I used to cry because I was bitter, alone and angry. On Veterans Day this year, I was crying because I am proud and not alone. Riding the bus with 46 other Veterans from the VA Hospital in New Jersey, I took the time to reflect. I did my tour in Vietnam not because I am brave or a hero but because I believe in honoring God, Country and Family. I was scared, I will admit it, and how can you not be when the sounds of war surround you? How you can you not be scared when you know that you can die like you have seen others die? I came home from the war proud that I survived, proud that I helped save democracy and proud to be an American. That feeling didn’t last for long. I was harassed, spit upon, treated like I did something wrong and I lived with feelings of shame and feeling like I was bad.
That all changed thanks to the PTSD unit at the Lyons VA hospital. I learned how to deal with my fears and thoughts. I learned that I was not a bad person. I learned that I was not alone.
On November 11, 2010, it was a lesson well learned. I had the honor of accompanying Veterans from the PTSD Unit at Lyons, LZ Hope, a peer support group at East Orange and Lyons Combat Support United, to the New York City Veterans Day Parade. We took a bus up and the staff on the bus made sure to greet us with “Good Morning – Thank you for your service” and always with a smile. I learned that some of the staff didn’t even get paid for the day—they took the time on their own to ensure that we had support. They also told us some of the things to expect, like by the red carpet area there might be helicopters going overhead and that we would be safe, to take deep breathes and know that it might happen. One of the staff members, though a Veteran herself said that she would be running the sidelines and that if anyone wanted to drop out to look for her but to rest assured, we would be able to hear her (and boy did we ever hear her. She was loud and proud). We were reassured that if we didn’t want to march, that we could walk or take the bus to the end of the parade route and watch it from there.
We started lining up on 28th Street and Fifth Avenue. The people were overwhelming, but we were greeted by the Vietnam Veterans of America Chapter 779. We were going to march with them. They made an impressive site. They were dressed in black with white flag holders and the flags took up half a city block. With our guys, it took almost two city blocks!
We spent a lot of time waiting and people watching. It didn’t hurt that we were waiting with the USO Float and listening to them practice singing. We saw the Mayor of New York City and the Governor of the State of New York.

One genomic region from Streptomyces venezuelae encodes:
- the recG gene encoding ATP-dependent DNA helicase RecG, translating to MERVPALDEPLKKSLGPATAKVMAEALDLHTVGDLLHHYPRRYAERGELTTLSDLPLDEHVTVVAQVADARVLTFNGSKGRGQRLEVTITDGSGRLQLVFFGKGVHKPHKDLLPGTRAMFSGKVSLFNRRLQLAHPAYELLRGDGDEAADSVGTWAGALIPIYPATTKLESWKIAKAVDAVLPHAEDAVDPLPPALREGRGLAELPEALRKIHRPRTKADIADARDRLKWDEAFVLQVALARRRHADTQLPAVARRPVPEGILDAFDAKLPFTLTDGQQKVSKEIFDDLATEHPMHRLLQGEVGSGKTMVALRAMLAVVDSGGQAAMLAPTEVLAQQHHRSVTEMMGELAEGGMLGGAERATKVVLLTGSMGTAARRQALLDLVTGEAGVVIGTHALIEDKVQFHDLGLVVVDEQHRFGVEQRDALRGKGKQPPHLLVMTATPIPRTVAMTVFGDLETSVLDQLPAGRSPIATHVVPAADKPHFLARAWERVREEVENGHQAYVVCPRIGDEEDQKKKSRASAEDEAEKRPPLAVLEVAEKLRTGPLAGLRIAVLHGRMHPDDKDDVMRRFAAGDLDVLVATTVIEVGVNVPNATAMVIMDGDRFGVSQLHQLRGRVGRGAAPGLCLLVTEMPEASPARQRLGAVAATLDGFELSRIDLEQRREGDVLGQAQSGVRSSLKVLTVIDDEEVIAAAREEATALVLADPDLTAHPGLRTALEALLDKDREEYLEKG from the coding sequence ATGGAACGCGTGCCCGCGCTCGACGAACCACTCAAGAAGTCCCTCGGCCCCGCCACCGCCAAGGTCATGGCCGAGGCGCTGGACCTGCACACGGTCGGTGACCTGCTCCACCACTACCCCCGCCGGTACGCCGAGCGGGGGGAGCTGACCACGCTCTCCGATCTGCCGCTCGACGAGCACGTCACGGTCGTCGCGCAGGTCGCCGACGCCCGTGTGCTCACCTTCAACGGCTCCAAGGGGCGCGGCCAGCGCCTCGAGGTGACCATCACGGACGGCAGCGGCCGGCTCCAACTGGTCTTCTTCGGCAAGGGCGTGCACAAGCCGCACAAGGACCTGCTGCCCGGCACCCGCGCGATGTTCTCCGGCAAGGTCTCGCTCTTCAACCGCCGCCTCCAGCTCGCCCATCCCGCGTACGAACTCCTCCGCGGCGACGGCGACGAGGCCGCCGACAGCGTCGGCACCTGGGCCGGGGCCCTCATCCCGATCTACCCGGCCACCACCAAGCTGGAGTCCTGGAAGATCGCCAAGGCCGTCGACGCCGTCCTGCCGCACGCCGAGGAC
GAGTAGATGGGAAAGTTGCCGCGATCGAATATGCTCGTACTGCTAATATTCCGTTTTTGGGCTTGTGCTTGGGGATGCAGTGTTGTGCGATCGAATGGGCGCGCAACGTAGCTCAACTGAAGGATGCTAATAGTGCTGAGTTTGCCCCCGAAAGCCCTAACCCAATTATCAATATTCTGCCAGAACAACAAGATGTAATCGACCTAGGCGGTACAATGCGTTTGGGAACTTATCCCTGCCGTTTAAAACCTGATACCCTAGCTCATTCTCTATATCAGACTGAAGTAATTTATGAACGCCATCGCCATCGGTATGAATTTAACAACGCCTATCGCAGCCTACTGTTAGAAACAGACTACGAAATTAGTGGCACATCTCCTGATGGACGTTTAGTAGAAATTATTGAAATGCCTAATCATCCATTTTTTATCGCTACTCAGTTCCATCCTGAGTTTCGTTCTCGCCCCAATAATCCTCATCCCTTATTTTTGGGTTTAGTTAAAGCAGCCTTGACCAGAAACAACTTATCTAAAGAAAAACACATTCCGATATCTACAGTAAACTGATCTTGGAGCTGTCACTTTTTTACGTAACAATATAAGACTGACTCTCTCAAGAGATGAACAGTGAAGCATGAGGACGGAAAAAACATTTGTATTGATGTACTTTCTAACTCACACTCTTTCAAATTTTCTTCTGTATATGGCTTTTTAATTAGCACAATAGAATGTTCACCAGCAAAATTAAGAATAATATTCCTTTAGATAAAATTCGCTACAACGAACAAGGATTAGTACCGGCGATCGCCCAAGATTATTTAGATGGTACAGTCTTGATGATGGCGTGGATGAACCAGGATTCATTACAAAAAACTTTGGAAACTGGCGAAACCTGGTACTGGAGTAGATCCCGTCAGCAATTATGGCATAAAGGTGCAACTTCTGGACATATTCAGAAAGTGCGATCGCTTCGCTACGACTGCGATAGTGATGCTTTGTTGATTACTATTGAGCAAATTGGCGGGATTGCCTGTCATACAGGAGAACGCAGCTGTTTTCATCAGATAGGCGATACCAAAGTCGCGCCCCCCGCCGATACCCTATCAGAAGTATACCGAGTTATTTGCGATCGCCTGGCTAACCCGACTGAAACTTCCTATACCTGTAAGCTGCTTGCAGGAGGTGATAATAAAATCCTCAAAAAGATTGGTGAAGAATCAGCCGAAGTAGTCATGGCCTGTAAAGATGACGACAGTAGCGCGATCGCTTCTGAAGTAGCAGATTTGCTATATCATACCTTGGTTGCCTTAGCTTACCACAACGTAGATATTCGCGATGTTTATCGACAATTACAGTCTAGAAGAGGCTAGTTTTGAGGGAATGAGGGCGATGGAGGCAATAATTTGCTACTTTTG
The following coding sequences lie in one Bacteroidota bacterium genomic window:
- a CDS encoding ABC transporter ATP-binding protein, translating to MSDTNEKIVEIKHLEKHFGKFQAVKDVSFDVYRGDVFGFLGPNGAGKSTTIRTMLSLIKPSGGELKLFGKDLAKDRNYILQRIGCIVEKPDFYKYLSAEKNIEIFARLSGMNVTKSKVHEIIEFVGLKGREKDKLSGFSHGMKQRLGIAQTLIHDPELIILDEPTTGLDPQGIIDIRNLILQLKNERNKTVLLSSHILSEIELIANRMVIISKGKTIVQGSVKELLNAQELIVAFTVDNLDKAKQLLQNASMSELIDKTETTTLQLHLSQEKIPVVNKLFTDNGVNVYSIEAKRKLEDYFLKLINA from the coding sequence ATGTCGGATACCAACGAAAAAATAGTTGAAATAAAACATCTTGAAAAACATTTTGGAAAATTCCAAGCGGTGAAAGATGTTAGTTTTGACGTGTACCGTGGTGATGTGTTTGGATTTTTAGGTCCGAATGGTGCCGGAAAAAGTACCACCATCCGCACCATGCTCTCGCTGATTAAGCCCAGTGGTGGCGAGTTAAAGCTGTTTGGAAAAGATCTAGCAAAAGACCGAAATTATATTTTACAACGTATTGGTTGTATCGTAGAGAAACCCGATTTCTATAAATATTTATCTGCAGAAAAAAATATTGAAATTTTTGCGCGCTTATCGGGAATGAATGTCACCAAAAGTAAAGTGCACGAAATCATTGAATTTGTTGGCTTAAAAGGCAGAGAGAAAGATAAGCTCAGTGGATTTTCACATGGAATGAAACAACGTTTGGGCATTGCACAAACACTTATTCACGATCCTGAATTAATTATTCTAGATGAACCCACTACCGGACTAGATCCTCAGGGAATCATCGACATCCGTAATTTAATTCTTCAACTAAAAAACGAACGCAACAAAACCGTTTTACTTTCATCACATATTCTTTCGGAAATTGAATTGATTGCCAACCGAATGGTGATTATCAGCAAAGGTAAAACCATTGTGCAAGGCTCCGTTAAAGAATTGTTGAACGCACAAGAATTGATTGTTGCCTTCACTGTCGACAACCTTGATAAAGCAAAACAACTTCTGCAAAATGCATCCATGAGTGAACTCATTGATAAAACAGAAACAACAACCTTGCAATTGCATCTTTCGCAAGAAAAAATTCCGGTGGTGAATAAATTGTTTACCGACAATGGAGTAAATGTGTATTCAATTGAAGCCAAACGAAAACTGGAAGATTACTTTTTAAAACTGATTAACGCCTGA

Finally it was time for us to step off. I kept my eyes on the younger guys from Iraq/Afghanistan. They reminded me of when I first did the parade with the PTSD unit over four years ago. The first time I thought it was corny, but I did it because it was expected but I kept my head down. I was determined not to see anyone make fun of me but you get lost in listening to the crowds cheering “Thank You” and waving flags and holding up homemade signs saying because of us they were free. By the time you got to the review stand in front of the New York Library, you feel differently—you feel like you are a hero and that it is a good thing.
The first year I went, I was impressed that the Cardinal came out of St. Patrick’s Cathedral and shook hands and gave blessings to us. This year, our entire group broke ranks and stepped over to the Cardinal and got a blessing. It was truly moving. We neared the end of the parade and I could hear the Veterans start to talk to each other saying how cool it was and talking about the signs. The younger Veterans all seemed to feel that it was a great day and they felt proud of their service. And they felt proud that they did some good for the country. One of the Veterans who just returned from Afghanistan said that he was anxious because being in the parade reminded him of being in convoys and that the people taking pictures with their cell phones made him nervous because cell phones were used to detonate bombs on the road. He said that he wanted to march and he just listened to the staff member who was running the sidelines and yelling and cheering and knew that he would be safe.
For me, an old Marine, I always feel clean at the end of the parade. It is hard to explain but after years of hiding my PTSD with alcohol and drugs and isolating, the parade always reminds me that I’m proud to be an American.
Today I cry because I am proud of who I am and thankful for the staff at the VA in New Jersey and Chapter 779. I am not alone.
Willie Rosenberg served in the United States Marine Corps with the Headquarters Battalion, 1st Marine Division in Vietnam in 1969/1970. He is also the proud father of a U.S. Marine who served in Iraq. Mr. Rosenberg volunteers as a team leader in the Lyons House, a drop in center for Veterans with a mental health diagnosis at the Lyons Campus of the VA New Jersey Health Care System.